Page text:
Marine redox conditions during deposition of Late Ordovician and Early Silurian organic-rich mudrocks in the Siljan ring district, central Sweden

Xinze Lu, Brian Kendall, Holly J. Stein, Chao Li, Judith L. Hannah, Gwyneth Gordon, Jan Ove R Ebbestad

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41 Scopus citations


The Late Ordovician Period witnessed the second largest mass extinction in the Phanerozoic Eon and the Hirnantian glaciation. To infer ocean redox conditions across the Ordovician-Silurian transition, we measured the U (as δ238U relative to standard CRM145 = 0‰) and Mo (as δ98Mo relative to standard NIST SRM 3134 = + 0.25‰) isotope compositions of 26 organic-rich mudrock samples from the Late Ordovician (Katian) Fjäcka Shale and the Early Silurian (Aeronian-Telychian) Kallholn Formation (Siljan ring district, Sweden). The magnitude of Re, Mo, and U enrichments, ReEF/MoEF and UEF/MoEF ratios, and sedimentary Fe speciation point to locally euxinic bottom water conditions during deposition of the Fjäcka Shale. The same proxies suggest that black shales of the Kallholn Formation were deposited under transiently euxinic conditions with the chemocline situated near the sediment-water interface, whereas gray shales stratigraphically equivalent to the upper Kallholn Formation were deposited from oxygenated bottom waters. These observations are consistent with higher δ98Mo and δ238U in the Fjäcka Shale compared with the Kallholn Formation. Because the Fjäcka Shale was deposited from persistently euxinic bottom waters, the Mo and U isotope compositions from these rocks can be used to estimate the extent of global ocean euxinia and ocean anoxia (euxinic plus ferruginous conditions), respectively. Elevated MoEF and Mo/TOC ratios in the euxinic Fjäcka Shale suggest no more than moderate basin restriction from the open ocean as well as non-quantitative removal of Mo from the euxinic bottom waters, thus pointing to Mo isotope fractionation between seawater and the euxinic sediments. Hence, we infer that even the highest δ98Mo (+ 1.28‰) preserved in the Fjäcka Shale is only a minimum estimate for the Mo isotope composition of coeval global seawater. Correcting for seawater-sediment Mo isotope fractionation, the δ98Mo of late Katian seawater may have been + 1.4–2.1‰, which corresponds to ~ 10–70% Mo removal into the euxinic sink. The average authigenic δ238U of the Fjäcka Shale is − 0.05‰ to + 0.02‰ after correcting for a range of possible detrital δ238U values, thus yielding an overall average of ~ 0‰. Taking into account isotope fractionation during U removal to euxinic sediments, we infer that late Katian seawater δ238U was about − 0.85‰ to − 0.60‰. A steady-state U isotope mass balance model reveals that 46–63% of riverine U input was removed in anoxic settings. Based on the Mo and U isotope data, we infer that euxinic and anoxic waters may have covered < 1% and at least 5% (potentially tens of percent) of the total seafloor area during the late Katian, respectively, based on previously published models that relate the magnitude of Mo and U burial fluxes to the areal extent of euxinic and anoxic seafloor. By comparison, only 0.21–0.35% and < 1% of the total seafloor area was covered by anoxic waters today and during the Cenozoic, respectively. The difference between the estimated extent of ocean anoxia (euxinic plus ferruginous) and ocean euxinia points to an appreciable extent of ferruginous water masses during the late Katian. Integration of our data with previous studies thus supports the hypothesis that ocean oxygenation intensified during the subsequent Hirnantian glaciation (when seawater δ98Mo temporarily reached values similar to today). Hence, environmental stresses related to glaciation, not an expansion of ocean anoxia, may have triggered the first phase of the Hirnantian mass extinction.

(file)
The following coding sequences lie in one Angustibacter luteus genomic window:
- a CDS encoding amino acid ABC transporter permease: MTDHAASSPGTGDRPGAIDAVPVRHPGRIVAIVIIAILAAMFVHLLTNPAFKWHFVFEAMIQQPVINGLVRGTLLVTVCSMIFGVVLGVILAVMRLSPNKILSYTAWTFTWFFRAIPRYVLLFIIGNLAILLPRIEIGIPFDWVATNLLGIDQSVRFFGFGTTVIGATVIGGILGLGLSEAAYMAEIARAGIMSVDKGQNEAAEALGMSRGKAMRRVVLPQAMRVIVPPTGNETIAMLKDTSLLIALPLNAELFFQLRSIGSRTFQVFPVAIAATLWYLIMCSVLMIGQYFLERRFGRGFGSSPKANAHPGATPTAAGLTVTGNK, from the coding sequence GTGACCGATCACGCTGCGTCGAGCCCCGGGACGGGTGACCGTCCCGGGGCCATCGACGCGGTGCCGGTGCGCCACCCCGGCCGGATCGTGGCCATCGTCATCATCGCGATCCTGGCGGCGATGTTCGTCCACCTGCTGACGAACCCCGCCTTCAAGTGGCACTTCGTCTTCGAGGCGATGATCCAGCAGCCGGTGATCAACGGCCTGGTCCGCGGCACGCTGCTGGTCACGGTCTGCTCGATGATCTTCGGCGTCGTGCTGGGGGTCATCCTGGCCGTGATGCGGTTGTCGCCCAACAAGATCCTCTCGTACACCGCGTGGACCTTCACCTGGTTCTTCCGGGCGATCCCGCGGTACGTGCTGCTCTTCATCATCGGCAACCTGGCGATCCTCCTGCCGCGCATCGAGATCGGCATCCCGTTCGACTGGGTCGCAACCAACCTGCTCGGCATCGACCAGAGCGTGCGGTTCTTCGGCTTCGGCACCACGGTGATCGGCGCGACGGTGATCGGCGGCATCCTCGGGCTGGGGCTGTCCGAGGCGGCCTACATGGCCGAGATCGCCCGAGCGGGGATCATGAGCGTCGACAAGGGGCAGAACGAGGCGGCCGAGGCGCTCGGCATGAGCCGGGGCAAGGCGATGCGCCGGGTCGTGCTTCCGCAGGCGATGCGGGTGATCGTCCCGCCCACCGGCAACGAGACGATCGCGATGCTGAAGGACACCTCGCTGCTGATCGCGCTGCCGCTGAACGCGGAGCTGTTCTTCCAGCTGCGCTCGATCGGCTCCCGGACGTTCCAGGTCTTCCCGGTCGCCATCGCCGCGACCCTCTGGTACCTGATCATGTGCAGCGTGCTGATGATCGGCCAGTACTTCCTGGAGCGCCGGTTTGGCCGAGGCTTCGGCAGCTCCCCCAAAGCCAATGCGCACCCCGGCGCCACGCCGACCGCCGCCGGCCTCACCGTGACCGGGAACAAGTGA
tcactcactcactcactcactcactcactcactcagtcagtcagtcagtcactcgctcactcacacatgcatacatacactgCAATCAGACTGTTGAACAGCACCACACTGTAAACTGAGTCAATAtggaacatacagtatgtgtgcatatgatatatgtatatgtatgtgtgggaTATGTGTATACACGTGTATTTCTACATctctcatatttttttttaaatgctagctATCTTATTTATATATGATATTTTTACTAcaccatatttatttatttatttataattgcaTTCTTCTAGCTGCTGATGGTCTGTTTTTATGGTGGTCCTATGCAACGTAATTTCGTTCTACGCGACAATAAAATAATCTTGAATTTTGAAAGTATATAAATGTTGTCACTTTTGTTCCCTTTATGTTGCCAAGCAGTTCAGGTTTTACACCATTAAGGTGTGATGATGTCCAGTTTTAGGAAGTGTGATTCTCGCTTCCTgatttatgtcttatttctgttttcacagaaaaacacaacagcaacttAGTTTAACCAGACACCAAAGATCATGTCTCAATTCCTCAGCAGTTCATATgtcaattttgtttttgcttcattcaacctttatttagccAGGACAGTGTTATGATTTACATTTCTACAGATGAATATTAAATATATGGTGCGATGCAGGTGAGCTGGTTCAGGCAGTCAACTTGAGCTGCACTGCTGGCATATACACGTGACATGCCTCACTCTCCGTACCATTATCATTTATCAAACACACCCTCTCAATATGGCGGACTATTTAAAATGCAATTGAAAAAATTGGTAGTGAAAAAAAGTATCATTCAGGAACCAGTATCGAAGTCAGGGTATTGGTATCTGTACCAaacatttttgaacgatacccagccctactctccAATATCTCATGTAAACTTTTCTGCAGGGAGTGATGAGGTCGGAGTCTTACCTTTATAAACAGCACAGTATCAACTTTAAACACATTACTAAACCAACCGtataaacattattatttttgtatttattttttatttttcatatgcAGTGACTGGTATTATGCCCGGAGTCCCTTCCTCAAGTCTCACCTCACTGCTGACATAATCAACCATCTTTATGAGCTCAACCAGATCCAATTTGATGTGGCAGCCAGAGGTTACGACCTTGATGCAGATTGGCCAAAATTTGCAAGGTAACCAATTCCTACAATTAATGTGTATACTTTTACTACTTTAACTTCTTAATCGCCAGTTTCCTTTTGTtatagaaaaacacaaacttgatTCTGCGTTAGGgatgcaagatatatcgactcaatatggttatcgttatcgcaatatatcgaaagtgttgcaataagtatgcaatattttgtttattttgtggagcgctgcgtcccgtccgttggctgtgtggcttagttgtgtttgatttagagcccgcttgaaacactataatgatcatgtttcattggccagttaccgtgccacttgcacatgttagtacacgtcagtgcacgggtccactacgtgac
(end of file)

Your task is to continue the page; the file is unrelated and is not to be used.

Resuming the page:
Original languageEnglish (US)
Pages (from-to)75-94
Number of pages20
JournalChemical Geology
StatePublished - May 10 2017


  • Euxinic
  • Ferruginous
  • Hirnantian glaciation
  • Katian
  • Molybdenum isotopes
  • Uranium isotopes

ASJC Scopus subject areas

  • Geology
  • Geochemistry and Petrology


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